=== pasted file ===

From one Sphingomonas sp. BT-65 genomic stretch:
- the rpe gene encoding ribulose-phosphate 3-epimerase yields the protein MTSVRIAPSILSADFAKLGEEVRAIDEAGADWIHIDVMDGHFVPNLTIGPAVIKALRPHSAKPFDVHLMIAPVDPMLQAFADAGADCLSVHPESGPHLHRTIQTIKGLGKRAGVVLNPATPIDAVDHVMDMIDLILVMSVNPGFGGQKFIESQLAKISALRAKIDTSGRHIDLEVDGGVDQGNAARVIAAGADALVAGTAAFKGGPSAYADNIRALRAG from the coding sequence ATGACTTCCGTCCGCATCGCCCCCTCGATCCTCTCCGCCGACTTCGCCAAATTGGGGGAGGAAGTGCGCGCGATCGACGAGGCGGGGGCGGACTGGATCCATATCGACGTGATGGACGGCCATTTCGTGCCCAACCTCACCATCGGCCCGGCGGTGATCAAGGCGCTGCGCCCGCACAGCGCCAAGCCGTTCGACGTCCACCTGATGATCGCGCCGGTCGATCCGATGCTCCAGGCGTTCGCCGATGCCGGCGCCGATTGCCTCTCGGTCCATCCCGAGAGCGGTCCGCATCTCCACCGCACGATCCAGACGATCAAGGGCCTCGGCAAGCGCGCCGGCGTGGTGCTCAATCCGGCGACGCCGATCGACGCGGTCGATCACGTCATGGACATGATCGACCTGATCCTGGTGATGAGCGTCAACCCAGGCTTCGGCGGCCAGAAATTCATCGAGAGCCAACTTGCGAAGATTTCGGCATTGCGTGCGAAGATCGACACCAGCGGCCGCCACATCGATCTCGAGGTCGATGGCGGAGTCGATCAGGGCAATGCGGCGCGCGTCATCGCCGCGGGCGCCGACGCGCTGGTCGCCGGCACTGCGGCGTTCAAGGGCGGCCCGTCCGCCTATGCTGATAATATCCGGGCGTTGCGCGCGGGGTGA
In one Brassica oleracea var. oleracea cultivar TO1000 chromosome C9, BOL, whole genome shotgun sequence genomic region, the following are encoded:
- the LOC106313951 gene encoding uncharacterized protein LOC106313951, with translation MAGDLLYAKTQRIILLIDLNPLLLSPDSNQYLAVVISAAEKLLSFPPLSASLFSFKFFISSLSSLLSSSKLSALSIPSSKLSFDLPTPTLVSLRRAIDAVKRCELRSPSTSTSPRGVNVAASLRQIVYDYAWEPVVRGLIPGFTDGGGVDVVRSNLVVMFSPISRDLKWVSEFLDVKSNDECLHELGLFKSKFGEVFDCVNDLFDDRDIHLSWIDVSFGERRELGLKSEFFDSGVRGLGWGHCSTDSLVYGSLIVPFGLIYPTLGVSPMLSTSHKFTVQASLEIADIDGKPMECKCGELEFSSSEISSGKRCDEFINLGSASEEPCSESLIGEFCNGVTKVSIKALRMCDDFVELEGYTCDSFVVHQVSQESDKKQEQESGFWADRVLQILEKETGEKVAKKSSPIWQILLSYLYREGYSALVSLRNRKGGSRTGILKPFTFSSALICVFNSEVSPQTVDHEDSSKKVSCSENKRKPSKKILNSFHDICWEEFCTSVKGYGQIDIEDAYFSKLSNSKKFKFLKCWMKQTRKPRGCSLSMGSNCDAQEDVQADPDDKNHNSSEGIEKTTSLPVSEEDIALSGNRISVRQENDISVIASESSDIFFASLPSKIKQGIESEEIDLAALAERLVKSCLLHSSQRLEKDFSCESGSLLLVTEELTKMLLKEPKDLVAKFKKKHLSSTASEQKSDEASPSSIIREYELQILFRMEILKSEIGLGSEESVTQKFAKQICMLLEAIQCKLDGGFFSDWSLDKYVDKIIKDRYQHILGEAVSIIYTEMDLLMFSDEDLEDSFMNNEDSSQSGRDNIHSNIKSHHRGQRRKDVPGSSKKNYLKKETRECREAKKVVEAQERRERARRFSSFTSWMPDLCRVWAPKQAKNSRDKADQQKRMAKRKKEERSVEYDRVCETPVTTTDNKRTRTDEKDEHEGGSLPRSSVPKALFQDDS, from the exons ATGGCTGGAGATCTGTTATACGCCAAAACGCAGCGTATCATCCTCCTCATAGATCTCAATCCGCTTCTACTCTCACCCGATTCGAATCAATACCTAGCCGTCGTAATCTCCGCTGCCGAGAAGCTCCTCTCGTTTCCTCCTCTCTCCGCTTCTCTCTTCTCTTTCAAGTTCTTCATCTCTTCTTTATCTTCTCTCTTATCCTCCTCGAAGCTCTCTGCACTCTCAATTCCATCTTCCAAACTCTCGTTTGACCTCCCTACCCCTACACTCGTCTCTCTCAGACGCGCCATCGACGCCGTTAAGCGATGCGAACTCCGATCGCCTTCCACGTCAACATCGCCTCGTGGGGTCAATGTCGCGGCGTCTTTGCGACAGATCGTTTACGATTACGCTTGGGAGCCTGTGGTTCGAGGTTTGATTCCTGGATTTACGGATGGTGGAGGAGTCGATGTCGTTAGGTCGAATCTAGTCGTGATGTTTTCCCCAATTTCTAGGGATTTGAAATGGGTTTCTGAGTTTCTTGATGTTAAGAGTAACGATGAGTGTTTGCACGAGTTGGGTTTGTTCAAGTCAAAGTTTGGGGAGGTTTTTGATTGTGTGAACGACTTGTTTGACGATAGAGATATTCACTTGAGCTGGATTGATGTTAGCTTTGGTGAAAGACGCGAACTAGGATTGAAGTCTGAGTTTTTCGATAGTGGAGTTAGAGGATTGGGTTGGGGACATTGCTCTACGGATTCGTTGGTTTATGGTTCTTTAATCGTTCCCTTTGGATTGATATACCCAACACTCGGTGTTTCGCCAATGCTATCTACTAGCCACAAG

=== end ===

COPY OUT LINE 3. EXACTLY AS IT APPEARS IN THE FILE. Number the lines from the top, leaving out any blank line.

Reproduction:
In one Brassica oleracea var. oleracea cultivar TO1000 chromosome C9, BOL, whole genome shotgun sequence genomic region, the following are encoded: